Sunday, February 26, 2017

Video: Peter And The Farm - Official Trailer


On Oscars weekend, let's have a look at the one 2016 motion picture that was filmed in Springfield, Vermont.

“PETER AND THE FARM”: Because organic farming isn’t all cute hipsters with babies and beards. Sometimes it is a cranky guy pushing 70, like Peter Dunning of Mill Hill Farm in Springfield, Vermont. He’s been farming 35 years in this spot, raising sheep and milking his cow and talking to his border collie. And he has persisted as wives and children and girlfriends have come and gone, and apparently, not looked back on the life or the man they left. “I could, in front of you, call all of my children and not one of them would answer the phone,” Dunning tells director Tony Stone and his small crew. He’s depressed. He’s a self-professed alcoholic. But he loves and needs his farm, and this is a brutally realistic look at what it means to be utterly consumed by and devoted to farm work. To get this close to a subject – who is suicidal at one point – is remarkable.

–Mary Pols, Portland Press Herald


Reviews:

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www.washingtonpost.com

www.nytimes.com

www.indiewire.com



  • It all works for two reasons. One, Peter is a compelling, sad, cantankerous subject and carries the film like a legitimate movie star. Two, the warts-and-all filmmaking style reads as earnest and caring. We watch this film with empathy because the filmmakers made it with exuberance, concern and love for their endlessly complicated subject and friend.
  • Both filmmaker and subject share a deep appreciation of the land. Stone revels in the farm’s elemental allure, punctuating Dunning’s tales with tactile, expressive images of the bucolic surroundings, from serene landscapes to a most spectacular shot of bovine defecation. Long after the amusement factor wears off, Peter and the Farm continues to look and listen, finding a profound way of conveying what it’s like to grapple with depression.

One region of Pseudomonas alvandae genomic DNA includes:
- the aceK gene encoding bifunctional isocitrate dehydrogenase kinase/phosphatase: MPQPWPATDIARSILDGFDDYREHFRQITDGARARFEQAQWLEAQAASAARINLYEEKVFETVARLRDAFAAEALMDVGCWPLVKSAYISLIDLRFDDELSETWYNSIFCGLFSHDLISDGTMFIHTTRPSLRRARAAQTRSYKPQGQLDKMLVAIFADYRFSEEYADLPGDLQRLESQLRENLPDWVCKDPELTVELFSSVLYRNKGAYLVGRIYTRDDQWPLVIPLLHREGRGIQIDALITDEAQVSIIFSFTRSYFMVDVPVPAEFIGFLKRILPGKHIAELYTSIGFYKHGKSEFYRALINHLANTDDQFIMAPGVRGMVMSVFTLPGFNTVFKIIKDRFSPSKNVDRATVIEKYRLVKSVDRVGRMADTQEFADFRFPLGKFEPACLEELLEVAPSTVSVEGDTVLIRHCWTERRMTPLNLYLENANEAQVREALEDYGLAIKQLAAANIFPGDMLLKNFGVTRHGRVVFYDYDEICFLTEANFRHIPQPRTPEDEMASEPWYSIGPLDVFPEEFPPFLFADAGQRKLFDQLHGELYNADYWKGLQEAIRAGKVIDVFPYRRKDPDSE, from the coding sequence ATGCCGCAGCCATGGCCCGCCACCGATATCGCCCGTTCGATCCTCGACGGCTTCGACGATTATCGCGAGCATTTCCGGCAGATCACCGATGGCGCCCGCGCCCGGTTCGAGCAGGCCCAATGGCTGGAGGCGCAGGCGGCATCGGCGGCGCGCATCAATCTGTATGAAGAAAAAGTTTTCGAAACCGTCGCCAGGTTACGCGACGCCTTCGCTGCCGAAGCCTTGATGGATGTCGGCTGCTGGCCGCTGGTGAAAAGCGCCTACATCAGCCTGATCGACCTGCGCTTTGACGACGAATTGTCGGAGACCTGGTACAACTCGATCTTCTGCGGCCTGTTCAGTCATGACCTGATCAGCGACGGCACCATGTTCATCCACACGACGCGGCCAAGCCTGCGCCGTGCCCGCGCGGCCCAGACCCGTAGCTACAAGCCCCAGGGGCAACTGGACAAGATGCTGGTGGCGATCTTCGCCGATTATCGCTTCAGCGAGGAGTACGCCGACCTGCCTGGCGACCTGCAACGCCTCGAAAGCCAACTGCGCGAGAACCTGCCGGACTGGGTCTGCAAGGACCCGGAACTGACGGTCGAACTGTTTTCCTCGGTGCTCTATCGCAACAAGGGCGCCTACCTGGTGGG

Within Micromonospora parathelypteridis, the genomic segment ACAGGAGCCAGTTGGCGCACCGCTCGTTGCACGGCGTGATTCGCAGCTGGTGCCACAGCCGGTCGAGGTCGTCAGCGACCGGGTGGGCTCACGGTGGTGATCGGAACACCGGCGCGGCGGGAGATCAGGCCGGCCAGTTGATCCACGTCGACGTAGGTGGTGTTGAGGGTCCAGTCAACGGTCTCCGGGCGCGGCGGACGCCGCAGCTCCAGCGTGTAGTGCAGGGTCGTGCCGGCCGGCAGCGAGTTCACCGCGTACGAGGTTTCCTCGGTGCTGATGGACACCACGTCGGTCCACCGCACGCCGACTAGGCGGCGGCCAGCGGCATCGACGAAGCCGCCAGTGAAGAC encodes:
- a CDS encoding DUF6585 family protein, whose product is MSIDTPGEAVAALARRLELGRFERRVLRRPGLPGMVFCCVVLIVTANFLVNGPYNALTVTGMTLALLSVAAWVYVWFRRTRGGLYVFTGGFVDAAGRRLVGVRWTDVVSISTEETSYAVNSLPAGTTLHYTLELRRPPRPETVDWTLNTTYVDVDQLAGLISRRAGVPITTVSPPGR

• With this rueful, cantankerous yet hugely charismatic figure at its center, Tony Stone’s beautiful documentary reveals the twin burdens of working the farm alone while beating back an encroaching inner darkness. “Peter and the Farm” isn’t afraid to get dirt under its fingernails, which may turn off the weak-stomached, but those same visceral qualities are essential to understanding a man who cannot be separated from the land.
  • When you call cows, you say co'boss. And when you call sheep, you say co'da. This information is relayed to us in the first few minutes of Peter and the Farm by Peter Dunning, who's lived and worked on 187 acres near Brattleboro, Vermont, for the lion's share of his life. We catch a glimpse of that life in Tony Stone's immersive documentary, which proves to be less an idyllic paean to the salt of the earth and more a reminder that all of us will eventually return to the earth.
  • It's a very unusual and rare kind of movie: one that is good in spite of itself. Which isn’t to say that the movie’s director and co-producer Tony Stone doesn’t make some provocative, interesting choices... The movie succeeds because Dunning really is, well, interesting. In spite of his disease, he maintains a spectacular work ethic, maintaining his land and his animals obsessively, driven near-mad by the sheer repetition of his tasks yet showing unyielding devotion.
  • The bilious and beautifully shot Peter and the Farm contains many moments of its subject talking about the film to the filmmakers. He jokes about abandoning the farm and moving to Hollywood, and he asks Stone what his footage is “picking up on.” If Dutton’s willful self-destruction sometimes tests the limits of the viewer’s sympathy, at least the documentary retains an openness of form that feels hopeful in its own way.
  • Dunning is a complex character; laden with anger and regrets, yet continually trying to keep good spirits. Stone’s job is made fairly easy with a natural storyteller as a subject, one with a wealth of personal anecdotes including those about his hippie-inflected past as an artist and sculptor. However, the faint of heart and weak of stomach may waver.
  • The film is distinguished by its patience. A few gorgeous shots circle objects or animals and then pan left or right, establishing the space of Mile Hill Farm and the beasts that keep Dunning company. His voluble commentary unfurls at length, pivoting from bombast to startling intimacy. Though Dunning has a flair for drama, Stone's presentation of him never feels anything less than emotionally direct.
  • Dunning is an unforgettable figure, King Lear crossed with the Fool (at one point he starts singing West Side Story’s “Jet Song” for what’s initially no apparent reason), and that’s probably enough to justify the film’s existence. But watching him reflect on the sorry wreck that his life has become is no less tough than watching him struggle to unjam his rifle after shooting a lamb in the head the first time he fails to kill it. The desire to look away is strong.


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